Grundfos at the AHR Expo
Grundfos execs explain why these technologies are gaining popularity.

ORLANDO, Florida – Some talk among attendees at the recent AHR Expo at the Orange County Convention Center centered around packaged pumping systems.

For example, Grundfos exhibited its Hydro MPC packaged pumping system family, showcasing both the flagship CR variation and the new CME option. The Hydro MPC platform is not new to Grundfos, but it was traditionally used in plumbing applications, said Greg Bretz, Grundfos’ vice president of sales for commercial building services and a Pumps & Systems Top 10 professional to watch in 2019. The Grundfos Hydro MPC package has been used in heating, ventilation and air conditioning (HVAC) and building services markets.

“I think one of the things we’re seeing is a trend towards packaging,” Bretz said. “You see here in our booth [with the Hydro MPC CR and CME packages), we really see a trend toward modular construction. It’s in all levels of the industry.”

One factor for more packaged pumping systems, said David McMillan, Grundfos executive vice president for building services, is the decline in the skills gap.

“We see more pumps, integrated motors, drives and controls from one supplier for various reasons,” McMillan said. “One is you get a fit and function that’s the same time repeatable, but the most important thing is that if you look at the construction industry, we have a major problem with the shortage of labor. If you look at some of the generations that are leaving our industry, I don’t know what the stat is, but for every two or three tradesmen that leaves the trade, only one comes back into the market.

“Long term, that could have a real problem in terms of economic growth because there’s not enough people to build our buildings.”

McMillan, pointing at the Hydro MPC CME, then indicated companies are making products that combine all the parts into one system.

“We’re not trying to displace a competitor,” McMillan said. “We’re trying to displace ourselves and the idea is this would have traditionally been two pumps that you sent to a site, you put in an inertia base, you add suction diffusers, triple duty valves, you add it together, add a VFD [variable frequency drive], someone added a control panel and they needed to figure out how this was going to work.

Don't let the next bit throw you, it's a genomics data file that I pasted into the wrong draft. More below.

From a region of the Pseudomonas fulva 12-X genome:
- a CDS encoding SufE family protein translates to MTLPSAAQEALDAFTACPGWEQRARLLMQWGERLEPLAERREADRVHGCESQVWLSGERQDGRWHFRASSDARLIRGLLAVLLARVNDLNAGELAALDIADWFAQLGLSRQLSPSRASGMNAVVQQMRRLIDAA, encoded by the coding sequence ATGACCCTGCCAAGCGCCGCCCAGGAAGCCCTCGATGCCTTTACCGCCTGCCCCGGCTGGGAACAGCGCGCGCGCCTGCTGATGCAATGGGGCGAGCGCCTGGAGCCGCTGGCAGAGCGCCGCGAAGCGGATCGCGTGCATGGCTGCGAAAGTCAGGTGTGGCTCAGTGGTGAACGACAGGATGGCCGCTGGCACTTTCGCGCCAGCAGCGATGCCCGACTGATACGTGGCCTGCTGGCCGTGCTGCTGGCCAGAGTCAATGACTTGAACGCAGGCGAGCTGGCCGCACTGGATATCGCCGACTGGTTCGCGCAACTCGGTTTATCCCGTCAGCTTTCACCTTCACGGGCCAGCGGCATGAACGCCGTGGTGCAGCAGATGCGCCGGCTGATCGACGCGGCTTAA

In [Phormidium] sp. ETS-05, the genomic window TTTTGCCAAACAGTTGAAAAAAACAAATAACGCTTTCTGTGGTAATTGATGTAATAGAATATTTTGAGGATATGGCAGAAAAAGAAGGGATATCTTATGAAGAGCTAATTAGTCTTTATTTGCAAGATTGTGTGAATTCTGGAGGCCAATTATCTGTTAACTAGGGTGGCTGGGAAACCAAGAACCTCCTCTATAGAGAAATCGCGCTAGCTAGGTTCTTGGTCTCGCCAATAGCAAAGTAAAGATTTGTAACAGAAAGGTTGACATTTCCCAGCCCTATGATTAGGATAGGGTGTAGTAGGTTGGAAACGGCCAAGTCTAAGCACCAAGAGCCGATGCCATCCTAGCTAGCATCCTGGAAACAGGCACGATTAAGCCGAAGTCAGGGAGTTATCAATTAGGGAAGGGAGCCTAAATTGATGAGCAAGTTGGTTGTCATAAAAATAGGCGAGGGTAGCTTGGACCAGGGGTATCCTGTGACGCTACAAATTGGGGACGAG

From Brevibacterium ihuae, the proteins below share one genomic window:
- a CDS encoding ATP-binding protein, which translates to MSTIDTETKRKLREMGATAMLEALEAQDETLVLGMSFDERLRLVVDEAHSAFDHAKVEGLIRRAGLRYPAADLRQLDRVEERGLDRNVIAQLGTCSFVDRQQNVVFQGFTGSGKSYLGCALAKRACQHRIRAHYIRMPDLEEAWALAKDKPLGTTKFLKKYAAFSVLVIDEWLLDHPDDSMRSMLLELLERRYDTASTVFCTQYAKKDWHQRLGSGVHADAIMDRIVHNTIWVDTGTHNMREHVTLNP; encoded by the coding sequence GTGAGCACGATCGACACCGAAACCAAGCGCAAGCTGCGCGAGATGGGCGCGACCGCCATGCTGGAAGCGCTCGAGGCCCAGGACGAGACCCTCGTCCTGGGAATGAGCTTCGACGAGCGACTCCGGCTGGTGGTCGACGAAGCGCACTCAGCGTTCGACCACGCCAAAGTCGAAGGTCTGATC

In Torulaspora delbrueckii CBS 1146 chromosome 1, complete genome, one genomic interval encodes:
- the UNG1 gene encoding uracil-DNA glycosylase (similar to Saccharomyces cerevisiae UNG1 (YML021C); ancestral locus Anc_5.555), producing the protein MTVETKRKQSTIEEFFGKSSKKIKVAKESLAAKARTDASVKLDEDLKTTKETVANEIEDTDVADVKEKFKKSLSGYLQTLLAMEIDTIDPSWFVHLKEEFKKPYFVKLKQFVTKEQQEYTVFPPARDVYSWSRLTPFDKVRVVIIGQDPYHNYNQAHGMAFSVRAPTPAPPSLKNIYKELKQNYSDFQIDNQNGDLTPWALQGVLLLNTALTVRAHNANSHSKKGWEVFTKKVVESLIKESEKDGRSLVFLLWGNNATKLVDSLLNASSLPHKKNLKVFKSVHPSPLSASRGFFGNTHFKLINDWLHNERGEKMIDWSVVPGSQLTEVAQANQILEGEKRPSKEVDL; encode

“We’ve done all of that for them. The whole idea is that this can be shipped to site, can be dropped into place and very quickly you bring power to it, fill the system with water, have a very quick commissioning and you have a ready-made pumping solution that would have been 25 pieces, 35 to 50 pieces. We’ve done all of that inside a controlled environment.”
McMillan also said that smaller pumps inside one system is one way to go.

“Take a regular system in Chicago or Texas,” McMillan said. “For example, they don’t run 100 percent load all the time, so selecting one pump to be really great at 100 percent load is great when the chiller’s working at 100 percent load, but what about when the chiller is working at 30 percent load? All the sudden, wouldn’t it be great that, instead of slowing down a really efficient pump, but to divide the flows by smaller pumps that are really efficient as well and we could also utilize things like ECM [electronically commutated motor] permanent magnet technology.

“I would say the number of pumps you see [is increasing], the packaging and also integrated controls— the chiller manufacturers did it before, but you can’t buy a chiller without controls anymore. We think the best people to control pumps in the world are the pump manufacturers, and I speak for all of us.”

At future AHR Expo events, users may be introduced to an expanded range of ECM technology.

“One of the big things I think we’re going to see is, again, in addition to the packaging, is also the ECM motor technology,” Bretz said. “We brought a 15-horsepower (hp) today, but we are expanding that line, that could go up to 50, 75, 100 hp very soon.”